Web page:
Cape Town - Illegal farm evictions are on the rise in the Western Cape, according to the provincial Human Rights Commission and Women on Farms, a non-governmental organisation.
Human Rights commissioner, Chris Neesen, said his office was inundated with reports of illegal farm evictions, especially in the Ceres, Somerset West and Worcester areas.
“I’m dealing with more than 20 cases of evicted families in Ceres, Somerset West and Worcester,” Neesen said.
The commissioner added there were a few cases opened by Rawsonville, Spooky Town residents in Worcester. He described their current living conditions as “horrible and must-see”.
“These involved several families and hundreds of individuals; we’re dealing with that right now,” he said.
Neesen said the evictions reported were handled, in most cases, “illegally and in a brutal manner”.
He plans to hold public hearings in farms throughout the province.
Neesen said farmers were exploiting loopholes in the Extension of Security of Tenure Act (ESTA). This is done through what farm activists call “constructive evictions” and intimidation.
One such case was that of Anneline Arendse, who lives on Schalk Burger senior’s farm in Wellington.
Arendse claims Burger was still threatening her after she opened a case of crimen injuria for allegedly calling her a "hotnot" during an argument this year.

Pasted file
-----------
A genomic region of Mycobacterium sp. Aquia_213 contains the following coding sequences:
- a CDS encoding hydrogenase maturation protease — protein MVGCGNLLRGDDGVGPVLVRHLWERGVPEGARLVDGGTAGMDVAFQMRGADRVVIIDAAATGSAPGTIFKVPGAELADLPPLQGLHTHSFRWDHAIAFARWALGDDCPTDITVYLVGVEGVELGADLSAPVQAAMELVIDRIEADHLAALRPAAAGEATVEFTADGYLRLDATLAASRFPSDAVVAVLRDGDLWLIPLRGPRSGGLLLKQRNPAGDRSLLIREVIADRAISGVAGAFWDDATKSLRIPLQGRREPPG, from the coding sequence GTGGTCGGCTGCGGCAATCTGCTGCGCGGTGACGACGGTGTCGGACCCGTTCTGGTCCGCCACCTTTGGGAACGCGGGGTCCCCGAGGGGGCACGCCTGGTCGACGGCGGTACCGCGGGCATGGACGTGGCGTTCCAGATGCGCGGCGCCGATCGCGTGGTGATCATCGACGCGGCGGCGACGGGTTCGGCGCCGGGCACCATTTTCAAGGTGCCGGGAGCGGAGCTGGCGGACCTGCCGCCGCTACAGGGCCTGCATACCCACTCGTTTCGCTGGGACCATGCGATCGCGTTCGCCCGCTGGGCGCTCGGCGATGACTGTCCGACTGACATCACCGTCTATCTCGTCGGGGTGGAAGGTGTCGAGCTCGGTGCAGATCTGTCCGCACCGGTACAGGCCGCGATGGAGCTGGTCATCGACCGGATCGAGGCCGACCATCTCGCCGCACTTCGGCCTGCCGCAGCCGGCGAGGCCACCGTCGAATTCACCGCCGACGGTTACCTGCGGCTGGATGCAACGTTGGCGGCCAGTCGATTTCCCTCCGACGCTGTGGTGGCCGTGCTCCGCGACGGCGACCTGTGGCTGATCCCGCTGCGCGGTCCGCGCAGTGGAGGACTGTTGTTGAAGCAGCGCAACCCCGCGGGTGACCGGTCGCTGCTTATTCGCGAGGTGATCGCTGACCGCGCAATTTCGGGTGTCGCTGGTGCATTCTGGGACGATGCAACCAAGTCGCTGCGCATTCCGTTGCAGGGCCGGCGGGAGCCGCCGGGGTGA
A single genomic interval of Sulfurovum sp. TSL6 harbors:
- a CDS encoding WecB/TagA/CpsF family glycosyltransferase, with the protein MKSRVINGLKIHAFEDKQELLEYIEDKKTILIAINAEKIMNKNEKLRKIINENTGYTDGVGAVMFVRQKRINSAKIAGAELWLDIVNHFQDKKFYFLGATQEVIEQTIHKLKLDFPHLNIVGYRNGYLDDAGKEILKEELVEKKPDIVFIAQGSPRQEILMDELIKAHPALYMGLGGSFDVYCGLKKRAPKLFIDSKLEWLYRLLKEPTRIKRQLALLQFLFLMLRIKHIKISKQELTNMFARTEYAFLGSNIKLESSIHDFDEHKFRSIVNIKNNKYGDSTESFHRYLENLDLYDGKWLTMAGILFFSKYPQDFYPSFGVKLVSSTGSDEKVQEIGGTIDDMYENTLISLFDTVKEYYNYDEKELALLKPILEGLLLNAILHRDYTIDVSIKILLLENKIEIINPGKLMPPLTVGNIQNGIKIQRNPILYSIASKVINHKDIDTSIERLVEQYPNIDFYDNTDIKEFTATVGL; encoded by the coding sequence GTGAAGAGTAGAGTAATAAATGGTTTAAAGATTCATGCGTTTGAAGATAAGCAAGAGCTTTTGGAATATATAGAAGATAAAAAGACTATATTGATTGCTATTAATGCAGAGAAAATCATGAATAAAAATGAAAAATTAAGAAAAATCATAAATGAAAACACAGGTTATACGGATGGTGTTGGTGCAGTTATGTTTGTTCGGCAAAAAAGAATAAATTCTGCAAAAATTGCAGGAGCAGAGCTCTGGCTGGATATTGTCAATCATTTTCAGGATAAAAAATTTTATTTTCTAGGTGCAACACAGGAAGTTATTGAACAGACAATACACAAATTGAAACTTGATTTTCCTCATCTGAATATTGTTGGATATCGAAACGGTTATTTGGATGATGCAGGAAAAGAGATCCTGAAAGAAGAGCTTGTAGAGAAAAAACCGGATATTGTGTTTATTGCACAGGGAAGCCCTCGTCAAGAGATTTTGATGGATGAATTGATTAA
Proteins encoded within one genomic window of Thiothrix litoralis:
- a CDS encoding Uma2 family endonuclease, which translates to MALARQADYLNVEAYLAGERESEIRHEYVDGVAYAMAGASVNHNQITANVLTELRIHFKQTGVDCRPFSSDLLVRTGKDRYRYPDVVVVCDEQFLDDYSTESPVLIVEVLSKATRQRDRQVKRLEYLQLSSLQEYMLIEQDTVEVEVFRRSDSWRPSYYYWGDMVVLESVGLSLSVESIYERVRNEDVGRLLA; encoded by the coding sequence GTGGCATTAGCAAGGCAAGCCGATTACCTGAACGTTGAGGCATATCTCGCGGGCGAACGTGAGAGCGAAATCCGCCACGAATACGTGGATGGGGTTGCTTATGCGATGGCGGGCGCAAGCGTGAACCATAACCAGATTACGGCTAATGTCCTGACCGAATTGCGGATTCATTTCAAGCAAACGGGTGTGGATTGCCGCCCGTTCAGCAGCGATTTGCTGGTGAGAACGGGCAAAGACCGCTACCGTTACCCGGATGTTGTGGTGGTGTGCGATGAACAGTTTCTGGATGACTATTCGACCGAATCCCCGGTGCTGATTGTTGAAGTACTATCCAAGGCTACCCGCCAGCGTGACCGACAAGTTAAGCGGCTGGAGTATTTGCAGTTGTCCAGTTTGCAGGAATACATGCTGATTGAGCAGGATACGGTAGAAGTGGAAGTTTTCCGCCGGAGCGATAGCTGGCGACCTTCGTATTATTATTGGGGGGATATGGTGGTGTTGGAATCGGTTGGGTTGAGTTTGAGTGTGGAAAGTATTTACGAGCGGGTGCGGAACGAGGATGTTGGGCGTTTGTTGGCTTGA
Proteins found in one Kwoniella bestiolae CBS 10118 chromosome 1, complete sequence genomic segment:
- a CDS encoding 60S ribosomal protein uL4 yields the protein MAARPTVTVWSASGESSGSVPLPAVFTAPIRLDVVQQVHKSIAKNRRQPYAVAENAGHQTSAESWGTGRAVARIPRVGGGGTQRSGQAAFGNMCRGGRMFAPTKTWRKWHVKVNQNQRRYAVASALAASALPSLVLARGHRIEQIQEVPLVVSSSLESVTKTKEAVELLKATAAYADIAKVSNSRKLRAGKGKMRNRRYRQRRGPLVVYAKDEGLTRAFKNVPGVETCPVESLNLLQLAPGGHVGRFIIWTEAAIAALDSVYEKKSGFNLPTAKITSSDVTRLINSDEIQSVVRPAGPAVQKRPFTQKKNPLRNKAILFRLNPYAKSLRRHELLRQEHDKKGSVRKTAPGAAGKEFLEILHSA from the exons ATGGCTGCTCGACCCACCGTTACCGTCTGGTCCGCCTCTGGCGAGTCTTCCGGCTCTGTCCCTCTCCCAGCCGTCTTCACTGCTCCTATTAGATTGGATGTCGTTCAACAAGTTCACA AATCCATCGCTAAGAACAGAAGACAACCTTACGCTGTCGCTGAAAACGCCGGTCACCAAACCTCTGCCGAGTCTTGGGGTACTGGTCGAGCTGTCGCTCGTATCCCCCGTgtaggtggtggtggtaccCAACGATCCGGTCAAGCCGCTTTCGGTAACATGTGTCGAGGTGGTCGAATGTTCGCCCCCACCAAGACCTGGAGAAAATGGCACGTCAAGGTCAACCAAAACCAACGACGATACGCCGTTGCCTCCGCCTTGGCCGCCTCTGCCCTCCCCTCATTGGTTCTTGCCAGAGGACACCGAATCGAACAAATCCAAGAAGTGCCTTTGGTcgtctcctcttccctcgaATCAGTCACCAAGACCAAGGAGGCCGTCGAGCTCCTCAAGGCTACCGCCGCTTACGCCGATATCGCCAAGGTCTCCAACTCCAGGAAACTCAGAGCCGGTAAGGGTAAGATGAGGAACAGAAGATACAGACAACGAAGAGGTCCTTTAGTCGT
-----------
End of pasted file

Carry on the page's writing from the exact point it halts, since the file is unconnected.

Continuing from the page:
“He stopped just in front of my house (on Wednesday), and gave me a cold stare for a few minutes."
“I’m really scared because he’s threatened me before. I have children to think about. It’s intimidation tactics. He did it last week too.”
Burger senior ignored questions posed to him via email by Weekend Argus, and his son Tiaan Burger, referred queries to police.
The case is under investigation according to a statement released by the provincial police.
Vuyani Nkasayi, spokesperson for Rural Development and Land Reform, said the department had no record of the Burger case.
He said the department hoped to engage with NGOs in a session aimed at informing farmworkers and farm dwellers about tenure rights with a particular focus on ESTA and farm evictions.
According to a Women on Farms report, due to be released soon, of the more than 300 women interviewed, 41% reported they were still being paid less than the legal minimum wage.
The NGO had dealt with 30 cases of formal and constructive evictions in the
Colette Solomon, Women on Farms director, said a detailed report on farm evictions and treatment of farmworkers would be released this month.
“Our research confirms that a range of laws are broken by farmers in both the Western Cape and the Northern Cape,” she said.
According to the report, 75% of women who are paid fortnightly were paid less than the legal minimum wage and 75% of women who are paid monthly were paid less than the legal minimum wage.
“This is a violation of the Labour Department’s sectoral determination for farm workers,” Solomon said.